Human Genome Project Information. Click to return to home page.

Sponsored by the U.S. Department of Energy Human Genome Program

Human Genome News Archive Edition

Human Genome News, May 1991; 3(1)

NCHGR Advisory Council Holds First Session

The National Advisory Council for Human Genome Research held its first meeting in Bethesda, Maryland, on January 22. Council members reviewed grants and were oriented on NIH procedures.

The council advises the Director of NIH, the Secretary and the Assistant Secretary for Health of the Department of Health and Human Services, and the Director of the National Center for Human Genome Research (NCHGR) on the conduct of human genome research, training, and information dissemination related to the Human Genome Project.

The council also provides final review of applications submitted to NCHGR for research or training grants and cooperative agreements and recommends approval for projects that show promise.


Advisory Council Members

  • Francisco J. Ayala
    University of California, Irvine; population geneticist; National Academy of Sciences member; Chairman of the Board of Basic Biology of the National Research Council.
  • David Botstein
    Stanford University School of Medicine; author of numerous scientific papers on genetics and molecular biology; member of several editorial boards and advisory committees; member of the NIH Program Advisory Committee on the Human Genome, 1988-90.
  • K. Danner Clouser
    Pennsylvania State University College of Medicine; philosopher, educator, and biomedical ethicist; member of numerous advisory boards; Founding Fellow of The Hastings Center.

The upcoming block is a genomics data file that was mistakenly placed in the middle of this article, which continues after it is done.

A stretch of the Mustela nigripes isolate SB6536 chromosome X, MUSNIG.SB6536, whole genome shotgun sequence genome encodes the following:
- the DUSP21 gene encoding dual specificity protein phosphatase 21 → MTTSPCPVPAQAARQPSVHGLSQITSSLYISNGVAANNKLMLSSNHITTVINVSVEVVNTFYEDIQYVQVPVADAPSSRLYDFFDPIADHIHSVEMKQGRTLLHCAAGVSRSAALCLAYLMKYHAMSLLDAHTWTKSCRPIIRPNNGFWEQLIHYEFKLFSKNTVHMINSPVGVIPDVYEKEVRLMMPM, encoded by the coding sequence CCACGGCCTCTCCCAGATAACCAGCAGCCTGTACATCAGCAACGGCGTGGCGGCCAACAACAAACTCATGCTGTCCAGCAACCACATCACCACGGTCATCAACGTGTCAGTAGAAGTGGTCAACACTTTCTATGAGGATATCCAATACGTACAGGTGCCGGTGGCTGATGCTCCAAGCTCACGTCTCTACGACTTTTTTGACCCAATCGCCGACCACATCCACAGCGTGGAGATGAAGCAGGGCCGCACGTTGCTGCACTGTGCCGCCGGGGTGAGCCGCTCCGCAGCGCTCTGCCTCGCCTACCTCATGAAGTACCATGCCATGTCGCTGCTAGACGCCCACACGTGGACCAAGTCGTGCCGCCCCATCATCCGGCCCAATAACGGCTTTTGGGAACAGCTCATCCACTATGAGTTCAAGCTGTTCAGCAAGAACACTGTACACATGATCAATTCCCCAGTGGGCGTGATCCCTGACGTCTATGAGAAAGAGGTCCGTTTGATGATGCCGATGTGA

• Francis S. Collins
    University of Michigan and Howard Hughes Medical Institute; physician and molecular geneticist noted for the recent isolation of the cystic fibrosis and neurofibromatosis type 1 genes.
  • Jerome R. Cox
    Washington University; computer scientist with special knowledge in database management and design; consultant and chair of numerous computer science and biomedical research boards and advisory committees.
  • Norman Davidson
    California Institute of Technology; biologist; faculty member since 1946; California Scientist of the Year (1980).
  • Joe W. Gray
    Lawrence Livermore National Laboratory; biomedical scientist; author of numerous publications on flow cytometry systems and cell cycles.
  • Hiliary H. Holloway
    New Atlantic Bank and counsel at the law firm of Marshall, Dennehey, Warner, Colemann, and Goggin; member of the National Board of Directors of the United Negro College Fund; recipient of the Martin Luther King, Jr., Award.
  • Kay Jamison
    Johns Hopkins School of Medicine; clinical psychologist; active with lay organizations that represent individuals with mental illness.
  • Dorothy Nelkin
    New York University; interdisciplinary social scientist whose work has focused on the role of science in public policy and on public understanding of science; author of Selling Science: How the Press Covers Science and Technology.
  • Shirley M. Tilghman
    Princeton University; molecular biologist and developmental geneticist; member of several advisory committees.
  • Keith R. Yamamoto
    University of California, San Francisco; biochemist and biophysicist; National Academy of Sciences member; expert in gene organization, expression, and function.

Next NCHGR Advisory Council Meeting: June 7


HGMIS Staff

Return to Table of Contents

The electronic form of the newsletter may be cited in the following style:
Human Genome Program, U.S. Department of Energy, Human Genome News (v3n1).

Human Genome Project 1990–2003

The Human Genome Project (HGP) was an international 13-year effort, 1990 to 2003. Primary goals were to discover the complete set of human genes and make them accessible for further biological study, and determine the complete sequence of DNA bases in the human genome. See Timeline for more HGP history.

Human Genome News

Published from 1989 until 2002, this newsletter facilitated HGP communication, helped prevent duplication of research effort, and informed persons interested in genome research.